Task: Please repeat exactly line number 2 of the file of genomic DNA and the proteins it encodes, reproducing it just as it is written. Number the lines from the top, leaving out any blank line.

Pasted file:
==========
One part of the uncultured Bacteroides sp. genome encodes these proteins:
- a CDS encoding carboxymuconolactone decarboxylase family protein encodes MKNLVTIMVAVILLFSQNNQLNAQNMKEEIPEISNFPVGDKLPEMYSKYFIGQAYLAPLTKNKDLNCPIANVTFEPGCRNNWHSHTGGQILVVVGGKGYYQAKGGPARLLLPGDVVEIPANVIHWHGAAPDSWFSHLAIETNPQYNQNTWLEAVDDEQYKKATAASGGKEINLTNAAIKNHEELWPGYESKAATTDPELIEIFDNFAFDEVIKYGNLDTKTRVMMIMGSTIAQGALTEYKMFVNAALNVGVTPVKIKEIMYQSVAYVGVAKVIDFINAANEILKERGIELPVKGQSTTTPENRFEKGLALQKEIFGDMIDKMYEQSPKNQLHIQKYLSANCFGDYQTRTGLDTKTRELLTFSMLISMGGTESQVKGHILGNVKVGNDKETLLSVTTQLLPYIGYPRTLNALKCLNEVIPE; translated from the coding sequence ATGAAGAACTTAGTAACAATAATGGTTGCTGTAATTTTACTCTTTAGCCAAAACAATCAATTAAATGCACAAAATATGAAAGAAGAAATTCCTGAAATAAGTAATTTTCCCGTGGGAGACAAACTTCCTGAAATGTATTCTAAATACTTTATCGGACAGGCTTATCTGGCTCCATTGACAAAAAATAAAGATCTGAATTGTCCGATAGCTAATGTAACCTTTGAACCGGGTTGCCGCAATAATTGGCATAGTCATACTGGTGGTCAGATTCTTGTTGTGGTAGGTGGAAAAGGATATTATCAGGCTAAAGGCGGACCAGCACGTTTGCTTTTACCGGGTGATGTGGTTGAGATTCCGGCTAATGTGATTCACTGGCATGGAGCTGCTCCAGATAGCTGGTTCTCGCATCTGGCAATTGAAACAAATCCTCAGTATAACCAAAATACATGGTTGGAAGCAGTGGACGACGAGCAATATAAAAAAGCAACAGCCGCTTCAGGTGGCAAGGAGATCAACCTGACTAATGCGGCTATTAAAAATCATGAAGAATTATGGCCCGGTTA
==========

- a CDS encoding carboxymuconolactone decarboxylase family protein encodes MKNLVTIMVAVILLFSQNNQLNAQNMKEEIPEISNFPVGDKLPEMYSKYFIGQAYLAPLTKNKDLNCPIANVTFEPGCRNNWHSHTGGQILVVVGGKGYYQAKGGPARLLLPGDVVEIPANVIHWHGAAPDSWFSHLAIETNPQYNQNTWLEAVDDEQYKKATAASGGKEINLTNAAIKNHEELWPGYESKAATTDPELIEIFDNFAFDEVIKYGNLDTKTRVMMIMGSTIAQGALTEYKMFVNAALNVGVTPVKIKEIMYQSVAYVGVAKVIDFINAANEILKERGIELPVKGQSTTTPENRFEKGLALQKEIFGDMIDKMYEQSPKNQLHIQKYLSANCFGDYQTRTGLDTKTRELLTFSMLISMGGTESQVKGHILGNVKVGNDKETLLSVTTQLLPYIGYPRTLNALKCLNEVIPE; translated from the coding sequence ATGAAGAACTTAGTAACAATAATGGTTGCTGTAATTTTACTCTTTAGCCAAAACAATCAATTAAATGCACAAAATATGAAAGAAGAAATTCCTGAAATAAGTAATTTTCCCGTGGGAGACAAACTTCCTGAAATGTATTCTAAATACTTTATCGGACAGGCTTATCTGGCTCCATTGACAAAAAATAAAGATCTGAATTGTCCGATAGCTAATGTAACCTTTGAACCGGGTTGCCGCAATAATTGGCATAGTCATACTGGTGGTCAGATTCTTGTTGTGGTAGGTGGAAAAGGATATTATCAGGCTAAAGGCGGACCAGCACGTTTGCTTTTACCGGGTGATGTGGTTGAGATTCCGGCTAATGTGATTCACTGGCATGGAGCTGCTCCAGATAGCTGGTTCTCGCATCTGGCAATTGAAACAAATCCTCAGTATAACCAAAATACATGGTTGGAAGCAGTGGACGACGAGCAATATAAAAAAGCAACAGCCGCTTCAGGTGGCAAGGAGATCAACCTGACTAATGCGGCTATTAAAAATCATGAAGAATTATGGCCCGGTTA